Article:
How To Properly Land, Handle, Revive & Release Fish

By: Tony Acevedo on July 31, 2019
Found In:

how to revive and release fish

Do you want to catch fish for the rest of your life?

Do you want future generations to have the same fishing opportunities you do?

If you do, then this might be the most important article you’ll read all year…

If we want there to be fish in the future, then we need to take care of the fish we have today.

Of course, we can’t keep all the fish that we catch, so safely releasing the fish we don’t keep is incredibly important.

This video will show you the proper way to land, handle, revive and release fish so that they can live to reproduce and fight and another day.

And this is especially important for larger fish because they fight longer, and the longer they fight, the longer they’ll need to be revived.

There’s a lot of useful tips in here, and most people actually don’t handle fish correctly, so be sure to watch the entire video.


P.S. There’s some pretty gnarly bull redfish action in here that you’re not going to want to miss.

How To Properly Land & Release Fish [VIDEO]

Sign up for FREE to receive the latest saltwater fishing videos, tutorials, product reviews, and fishing product discounts!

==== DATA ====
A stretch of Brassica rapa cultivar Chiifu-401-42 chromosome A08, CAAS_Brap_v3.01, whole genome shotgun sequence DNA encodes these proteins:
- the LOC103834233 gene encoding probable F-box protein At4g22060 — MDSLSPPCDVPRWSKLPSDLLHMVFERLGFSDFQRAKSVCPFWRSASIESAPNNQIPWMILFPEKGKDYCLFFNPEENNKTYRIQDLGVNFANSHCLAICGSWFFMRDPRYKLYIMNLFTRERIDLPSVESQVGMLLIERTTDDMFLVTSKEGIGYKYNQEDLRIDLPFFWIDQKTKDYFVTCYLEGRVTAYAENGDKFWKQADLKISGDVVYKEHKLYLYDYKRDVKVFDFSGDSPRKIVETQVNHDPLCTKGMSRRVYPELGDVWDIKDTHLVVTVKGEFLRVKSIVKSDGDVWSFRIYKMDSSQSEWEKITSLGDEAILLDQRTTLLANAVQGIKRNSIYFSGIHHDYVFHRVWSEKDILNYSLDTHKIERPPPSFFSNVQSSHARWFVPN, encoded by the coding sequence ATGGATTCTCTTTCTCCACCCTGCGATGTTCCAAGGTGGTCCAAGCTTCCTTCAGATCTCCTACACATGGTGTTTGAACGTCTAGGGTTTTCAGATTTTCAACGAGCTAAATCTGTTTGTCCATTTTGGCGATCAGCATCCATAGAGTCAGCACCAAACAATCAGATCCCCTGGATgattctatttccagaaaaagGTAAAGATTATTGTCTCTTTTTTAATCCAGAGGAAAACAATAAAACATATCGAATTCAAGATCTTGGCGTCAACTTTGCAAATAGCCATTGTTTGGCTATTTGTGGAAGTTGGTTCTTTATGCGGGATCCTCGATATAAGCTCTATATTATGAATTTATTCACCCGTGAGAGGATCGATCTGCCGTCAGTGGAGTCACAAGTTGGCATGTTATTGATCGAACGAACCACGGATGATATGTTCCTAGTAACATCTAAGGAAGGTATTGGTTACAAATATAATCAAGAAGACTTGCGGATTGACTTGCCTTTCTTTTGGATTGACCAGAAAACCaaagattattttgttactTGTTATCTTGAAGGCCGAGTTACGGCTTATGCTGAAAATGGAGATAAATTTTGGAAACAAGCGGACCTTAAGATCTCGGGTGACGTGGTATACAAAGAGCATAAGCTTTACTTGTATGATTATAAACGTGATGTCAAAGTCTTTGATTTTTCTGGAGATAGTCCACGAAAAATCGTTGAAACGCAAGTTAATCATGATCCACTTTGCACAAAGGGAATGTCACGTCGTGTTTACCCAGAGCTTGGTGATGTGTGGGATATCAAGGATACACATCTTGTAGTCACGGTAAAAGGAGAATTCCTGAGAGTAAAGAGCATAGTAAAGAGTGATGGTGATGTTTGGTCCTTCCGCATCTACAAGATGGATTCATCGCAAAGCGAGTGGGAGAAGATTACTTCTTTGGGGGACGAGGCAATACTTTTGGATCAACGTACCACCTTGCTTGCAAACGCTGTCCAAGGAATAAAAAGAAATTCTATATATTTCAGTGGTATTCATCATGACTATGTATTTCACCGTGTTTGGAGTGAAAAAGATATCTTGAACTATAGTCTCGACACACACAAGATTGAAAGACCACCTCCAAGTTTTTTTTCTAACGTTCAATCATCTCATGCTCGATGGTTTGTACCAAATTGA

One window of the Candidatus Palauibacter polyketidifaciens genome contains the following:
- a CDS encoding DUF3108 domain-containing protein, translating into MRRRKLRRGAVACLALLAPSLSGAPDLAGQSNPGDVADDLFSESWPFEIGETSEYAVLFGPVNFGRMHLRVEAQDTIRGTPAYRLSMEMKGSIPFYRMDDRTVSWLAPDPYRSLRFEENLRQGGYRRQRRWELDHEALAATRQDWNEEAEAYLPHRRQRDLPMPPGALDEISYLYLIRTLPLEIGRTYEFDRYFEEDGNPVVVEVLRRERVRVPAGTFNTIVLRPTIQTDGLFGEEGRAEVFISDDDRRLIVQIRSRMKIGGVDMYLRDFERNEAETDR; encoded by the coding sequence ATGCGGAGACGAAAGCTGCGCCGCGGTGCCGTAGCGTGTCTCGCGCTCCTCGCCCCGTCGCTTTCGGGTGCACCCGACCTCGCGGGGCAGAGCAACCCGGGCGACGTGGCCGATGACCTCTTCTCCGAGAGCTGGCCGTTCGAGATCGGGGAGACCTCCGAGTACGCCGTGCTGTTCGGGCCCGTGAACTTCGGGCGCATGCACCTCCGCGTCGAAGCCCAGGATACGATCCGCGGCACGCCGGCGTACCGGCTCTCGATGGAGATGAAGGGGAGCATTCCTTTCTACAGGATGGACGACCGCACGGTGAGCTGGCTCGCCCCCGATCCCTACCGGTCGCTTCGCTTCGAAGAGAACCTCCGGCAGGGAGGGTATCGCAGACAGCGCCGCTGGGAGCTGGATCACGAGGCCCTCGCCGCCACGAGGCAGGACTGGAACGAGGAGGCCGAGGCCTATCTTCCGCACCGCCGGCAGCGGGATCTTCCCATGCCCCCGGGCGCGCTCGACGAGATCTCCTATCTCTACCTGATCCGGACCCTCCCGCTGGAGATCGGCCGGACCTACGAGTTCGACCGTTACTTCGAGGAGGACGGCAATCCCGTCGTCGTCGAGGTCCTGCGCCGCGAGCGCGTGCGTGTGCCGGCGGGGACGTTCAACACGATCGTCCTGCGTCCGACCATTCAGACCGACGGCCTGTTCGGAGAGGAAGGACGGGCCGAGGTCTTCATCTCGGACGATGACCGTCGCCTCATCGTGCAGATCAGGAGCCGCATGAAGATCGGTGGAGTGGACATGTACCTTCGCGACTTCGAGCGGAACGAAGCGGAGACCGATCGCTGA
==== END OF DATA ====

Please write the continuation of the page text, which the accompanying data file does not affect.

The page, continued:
➡ Download the FREE Inshore Manifesto Here

Note: That monster redfish was caught using a Slam Shady paddletail. Get yours here.

When we catch fish and bring them aboard our boat or kayak, we’re literally taking the fish out of their element.

There are several things that could go wrong when we do this, as well as several things we need to keep in mind.

Keep reading to see what you should never do, and what you should always do when handling and releasing fish.

What To Never Do When Handling Fish

how to not revive and release fish

Fish are usually laying horizontal in the water, with the water supporting their bodies.

What you should never do is hang a fish vertically (either tail up, or head up).